- Don’t turn down any opportunity to meet new people. It’s a mistake to underestimate the value of people you meet to your job search. You never know who they might know.
- Take up any opportunity to attend a job or information interview — you might be more impressed than you expect by a company and the opportunities it might offer you.
- Be prepared to invest time in conducting information interviews — you can learn a lot and meet new networking contacts
5. “Present yourself as someone who’s available”.
While I generally don’t recommend annoying your friends on Facebook with repeated announcements of your need for work (desperation isn’t attractive), it’s a good idea to make sure that people around you know that you are looking. As the original Wikihow author says: “take measures to make sure people know you’re available and willing to take things further if the opportunity arises.”
- Evaluate your appearance. When interacting with potential employers, dress like a potential employee; “project your confidence and uniqueness with clean, well-styled clothes and a pleasant expression on your face”.
- When interacting with new network contacts, show interest and listen with care. Express interest and ask questions; don’t just talk about yourself.
- Be genuine — be prepared to reveal your challenges and strengths in a confident and honest way.
6. “Consider online dating”
Just as with dating, there are some effective online tools for finding new opportunities. Don’t hesitate to use them. (You will find a number of them listed here.)
7. “Ask people on dates”.
When you identify the people and companies you want to target for your search, take the initiative to set up an information interview or a volunteer opportunity. Meeting people face to face, or working side by side as a volunteer is a great way to be noticed as a potential employee.
8. “Stay on the same wavelength”.
Move at the right pace — try to find the balance between coming across as motivated and enthusiastic, but not annoyingly desperate.
9. “Be vulnerable”.
When you meet with potential employers, do your best to be genuine. Be prepared to admit your weaknesses and discuss your challenges. Be realistic about your abilities. Employers often are looking for honesty and a candidate’s ability to be self-critical.
10. “Try again”.
Know when to admit that a particular job search campaign is not productive. Remember that not all job search efforts will be fruitful, no matter how far you have come in the process. Know when to cut your losses and “move on”.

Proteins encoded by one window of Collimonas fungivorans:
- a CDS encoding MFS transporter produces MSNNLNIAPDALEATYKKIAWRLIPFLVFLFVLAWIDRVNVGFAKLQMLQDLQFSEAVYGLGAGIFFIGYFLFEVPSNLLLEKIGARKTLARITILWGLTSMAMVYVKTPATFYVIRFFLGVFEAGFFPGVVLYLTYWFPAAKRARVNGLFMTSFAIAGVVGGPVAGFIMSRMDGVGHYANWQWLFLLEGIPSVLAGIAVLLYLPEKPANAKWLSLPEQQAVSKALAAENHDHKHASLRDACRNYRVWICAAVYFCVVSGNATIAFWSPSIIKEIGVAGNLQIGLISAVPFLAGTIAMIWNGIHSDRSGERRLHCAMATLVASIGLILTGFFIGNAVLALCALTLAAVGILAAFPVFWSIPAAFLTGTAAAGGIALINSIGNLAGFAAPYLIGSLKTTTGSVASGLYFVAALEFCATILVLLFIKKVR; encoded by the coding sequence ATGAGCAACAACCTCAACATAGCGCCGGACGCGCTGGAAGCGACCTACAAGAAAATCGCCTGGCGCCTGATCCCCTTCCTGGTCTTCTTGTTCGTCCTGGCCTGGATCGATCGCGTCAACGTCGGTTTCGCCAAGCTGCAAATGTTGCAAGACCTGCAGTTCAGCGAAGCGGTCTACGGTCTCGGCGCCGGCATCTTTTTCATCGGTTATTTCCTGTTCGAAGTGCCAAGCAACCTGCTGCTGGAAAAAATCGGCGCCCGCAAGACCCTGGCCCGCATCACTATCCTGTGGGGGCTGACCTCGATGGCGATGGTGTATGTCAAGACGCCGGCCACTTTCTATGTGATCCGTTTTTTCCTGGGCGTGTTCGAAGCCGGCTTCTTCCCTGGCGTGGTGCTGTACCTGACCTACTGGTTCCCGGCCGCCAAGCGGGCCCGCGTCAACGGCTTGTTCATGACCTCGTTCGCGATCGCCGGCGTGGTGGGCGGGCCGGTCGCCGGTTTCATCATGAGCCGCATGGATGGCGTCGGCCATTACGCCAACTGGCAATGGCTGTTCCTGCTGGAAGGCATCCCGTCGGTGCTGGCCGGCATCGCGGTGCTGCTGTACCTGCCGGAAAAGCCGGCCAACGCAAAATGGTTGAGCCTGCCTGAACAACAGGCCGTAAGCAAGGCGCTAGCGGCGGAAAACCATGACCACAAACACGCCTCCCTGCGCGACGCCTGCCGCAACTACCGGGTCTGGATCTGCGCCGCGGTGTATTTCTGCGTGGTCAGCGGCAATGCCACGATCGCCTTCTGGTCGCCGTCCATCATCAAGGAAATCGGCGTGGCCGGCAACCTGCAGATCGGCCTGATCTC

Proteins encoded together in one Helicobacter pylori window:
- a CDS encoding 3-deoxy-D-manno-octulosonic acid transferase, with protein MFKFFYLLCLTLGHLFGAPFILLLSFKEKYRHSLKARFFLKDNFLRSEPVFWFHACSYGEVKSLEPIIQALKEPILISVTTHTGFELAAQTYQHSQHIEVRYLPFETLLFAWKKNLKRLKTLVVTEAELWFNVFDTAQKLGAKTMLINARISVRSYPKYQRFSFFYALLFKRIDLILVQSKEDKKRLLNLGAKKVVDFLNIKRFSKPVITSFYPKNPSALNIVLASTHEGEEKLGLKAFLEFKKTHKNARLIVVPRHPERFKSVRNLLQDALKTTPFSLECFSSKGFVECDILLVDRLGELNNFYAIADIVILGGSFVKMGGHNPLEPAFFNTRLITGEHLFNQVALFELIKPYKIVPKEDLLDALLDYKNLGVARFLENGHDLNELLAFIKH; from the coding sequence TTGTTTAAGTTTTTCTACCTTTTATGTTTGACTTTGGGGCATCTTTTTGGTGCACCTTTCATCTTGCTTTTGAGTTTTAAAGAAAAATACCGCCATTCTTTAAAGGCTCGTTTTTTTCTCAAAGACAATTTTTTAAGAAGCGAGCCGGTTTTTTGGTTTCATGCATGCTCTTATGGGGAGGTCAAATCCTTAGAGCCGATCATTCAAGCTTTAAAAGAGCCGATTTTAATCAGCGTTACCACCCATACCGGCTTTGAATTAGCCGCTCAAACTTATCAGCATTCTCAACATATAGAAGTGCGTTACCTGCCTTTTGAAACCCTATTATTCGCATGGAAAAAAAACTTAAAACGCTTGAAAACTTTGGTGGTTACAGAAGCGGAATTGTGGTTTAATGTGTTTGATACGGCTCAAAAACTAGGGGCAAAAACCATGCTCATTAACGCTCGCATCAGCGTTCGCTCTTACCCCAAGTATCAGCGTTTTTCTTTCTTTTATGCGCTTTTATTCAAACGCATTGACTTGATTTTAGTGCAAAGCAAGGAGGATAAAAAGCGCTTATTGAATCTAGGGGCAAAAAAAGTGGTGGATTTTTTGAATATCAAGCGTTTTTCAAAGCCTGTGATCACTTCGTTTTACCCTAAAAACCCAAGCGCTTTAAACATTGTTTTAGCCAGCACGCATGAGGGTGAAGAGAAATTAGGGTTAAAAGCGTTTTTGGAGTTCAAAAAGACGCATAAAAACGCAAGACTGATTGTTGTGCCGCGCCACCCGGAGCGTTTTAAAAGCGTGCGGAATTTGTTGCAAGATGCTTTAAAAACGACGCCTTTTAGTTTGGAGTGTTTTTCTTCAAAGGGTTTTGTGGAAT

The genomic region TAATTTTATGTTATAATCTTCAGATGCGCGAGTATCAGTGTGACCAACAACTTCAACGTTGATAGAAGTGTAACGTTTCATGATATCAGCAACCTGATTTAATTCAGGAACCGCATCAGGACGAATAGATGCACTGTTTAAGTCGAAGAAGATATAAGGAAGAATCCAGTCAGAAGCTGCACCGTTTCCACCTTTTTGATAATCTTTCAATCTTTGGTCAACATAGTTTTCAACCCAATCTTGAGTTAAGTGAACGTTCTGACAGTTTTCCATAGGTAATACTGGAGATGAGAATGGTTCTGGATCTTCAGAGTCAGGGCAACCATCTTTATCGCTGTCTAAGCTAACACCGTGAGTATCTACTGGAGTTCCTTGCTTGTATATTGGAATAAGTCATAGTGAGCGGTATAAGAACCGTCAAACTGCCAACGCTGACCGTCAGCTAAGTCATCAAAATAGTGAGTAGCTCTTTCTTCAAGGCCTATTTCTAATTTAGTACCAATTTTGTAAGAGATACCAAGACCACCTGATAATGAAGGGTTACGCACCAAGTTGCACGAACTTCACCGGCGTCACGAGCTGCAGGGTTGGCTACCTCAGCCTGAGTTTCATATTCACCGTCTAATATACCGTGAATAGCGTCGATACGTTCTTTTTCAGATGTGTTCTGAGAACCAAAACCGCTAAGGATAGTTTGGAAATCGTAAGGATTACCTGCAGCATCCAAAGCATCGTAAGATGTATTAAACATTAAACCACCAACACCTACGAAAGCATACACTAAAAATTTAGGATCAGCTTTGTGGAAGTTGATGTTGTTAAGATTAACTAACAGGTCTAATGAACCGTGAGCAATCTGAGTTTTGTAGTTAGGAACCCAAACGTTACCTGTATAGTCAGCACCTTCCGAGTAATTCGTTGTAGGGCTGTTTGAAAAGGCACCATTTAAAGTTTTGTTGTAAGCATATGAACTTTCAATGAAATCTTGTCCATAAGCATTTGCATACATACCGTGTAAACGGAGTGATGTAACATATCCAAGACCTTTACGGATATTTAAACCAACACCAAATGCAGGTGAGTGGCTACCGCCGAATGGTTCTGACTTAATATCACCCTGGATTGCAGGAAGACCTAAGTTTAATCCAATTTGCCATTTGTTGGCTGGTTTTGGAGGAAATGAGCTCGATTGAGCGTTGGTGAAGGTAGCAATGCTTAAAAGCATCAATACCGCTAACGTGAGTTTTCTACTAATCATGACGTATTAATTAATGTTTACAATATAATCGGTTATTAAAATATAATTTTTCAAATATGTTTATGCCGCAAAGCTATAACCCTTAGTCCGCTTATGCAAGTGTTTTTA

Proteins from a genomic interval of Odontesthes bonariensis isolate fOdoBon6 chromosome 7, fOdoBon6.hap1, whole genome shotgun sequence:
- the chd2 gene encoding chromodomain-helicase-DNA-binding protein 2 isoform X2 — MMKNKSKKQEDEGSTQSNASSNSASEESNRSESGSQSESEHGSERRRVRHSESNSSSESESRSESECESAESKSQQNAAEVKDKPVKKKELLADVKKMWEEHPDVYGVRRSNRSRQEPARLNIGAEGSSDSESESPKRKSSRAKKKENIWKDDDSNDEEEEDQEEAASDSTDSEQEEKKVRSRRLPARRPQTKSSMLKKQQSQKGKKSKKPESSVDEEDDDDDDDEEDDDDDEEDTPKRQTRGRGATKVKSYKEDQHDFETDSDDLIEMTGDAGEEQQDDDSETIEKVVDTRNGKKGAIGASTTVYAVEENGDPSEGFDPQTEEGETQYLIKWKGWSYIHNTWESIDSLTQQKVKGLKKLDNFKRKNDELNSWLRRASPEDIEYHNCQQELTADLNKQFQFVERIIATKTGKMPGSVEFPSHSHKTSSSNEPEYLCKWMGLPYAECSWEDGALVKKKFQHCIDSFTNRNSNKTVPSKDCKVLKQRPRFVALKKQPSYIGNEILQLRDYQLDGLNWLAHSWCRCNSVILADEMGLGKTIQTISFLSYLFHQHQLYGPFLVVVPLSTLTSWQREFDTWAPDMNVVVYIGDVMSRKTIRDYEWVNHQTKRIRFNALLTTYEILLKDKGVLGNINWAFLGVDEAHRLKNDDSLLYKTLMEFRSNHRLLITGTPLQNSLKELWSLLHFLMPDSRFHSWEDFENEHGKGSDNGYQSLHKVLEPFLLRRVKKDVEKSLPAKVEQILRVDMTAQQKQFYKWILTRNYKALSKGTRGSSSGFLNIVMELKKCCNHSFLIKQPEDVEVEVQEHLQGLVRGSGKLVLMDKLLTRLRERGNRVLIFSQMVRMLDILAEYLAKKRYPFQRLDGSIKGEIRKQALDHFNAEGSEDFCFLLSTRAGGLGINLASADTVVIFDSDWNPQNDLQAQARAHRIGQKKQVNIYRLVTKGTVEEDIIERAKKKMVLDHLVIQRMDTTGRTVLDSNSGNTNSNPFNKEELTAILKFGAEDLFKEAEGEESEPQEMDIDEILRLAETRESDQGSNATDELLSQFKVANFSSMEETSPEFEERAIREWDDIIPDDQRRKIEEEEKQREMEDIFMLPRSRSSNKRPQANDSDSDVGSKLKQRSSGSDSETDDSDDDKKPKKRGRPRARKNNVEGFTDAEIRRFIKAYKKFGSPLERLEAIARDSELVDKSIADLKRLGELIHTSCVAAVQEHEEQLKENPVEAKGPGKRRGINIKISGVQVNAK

Keeping motivated can be very difficult. An article in the Journal of Management quotes researchers who suggest that the most important thing a job seeker can do to find work is to stay motivated and focused — advice which could just as easily apply to those seeking love:
Just keeping motivated. You know, that’s a tough one when day in and day out, doors are slamming in your face because, you know, you’re not the only person applying for a particular job or you’re not the only person reaching out to somebody. And, I think, trying to keep a smile on your face and staying motivated that it will happen when it’s meant to happen. That’s the ticket. I think that’s the toughest thing when you’ve been out of work for a long period of time. What other rocks have you not turned over? And if you turned over every rock that you can and reached out to God knows how many people, and you’ve sent newsletters to people saying this is what I’ve done, you know; and you do your own PR, and you kind of let the world know and you network and you do everything you could possibly do, and you’re not getting anywhere and the train is not moving down the tracks, it is very tough to put one foot in front of the other and say, okay, tomorrow’s going to be a better day. That sounds just so old-fashioned or cliched but it’s true.
Bottom line is that whether we are looking for love or trying to find work, human nature demands of us that we engage in certain behaviours to be successful: we need to be self-aware, be clear about our goals, to plan and implement steps to reach out and to meet others face to face. Most importantly, we need to remember that the process of meeting goals (whether it’s love or work) can take time, energy and motivation.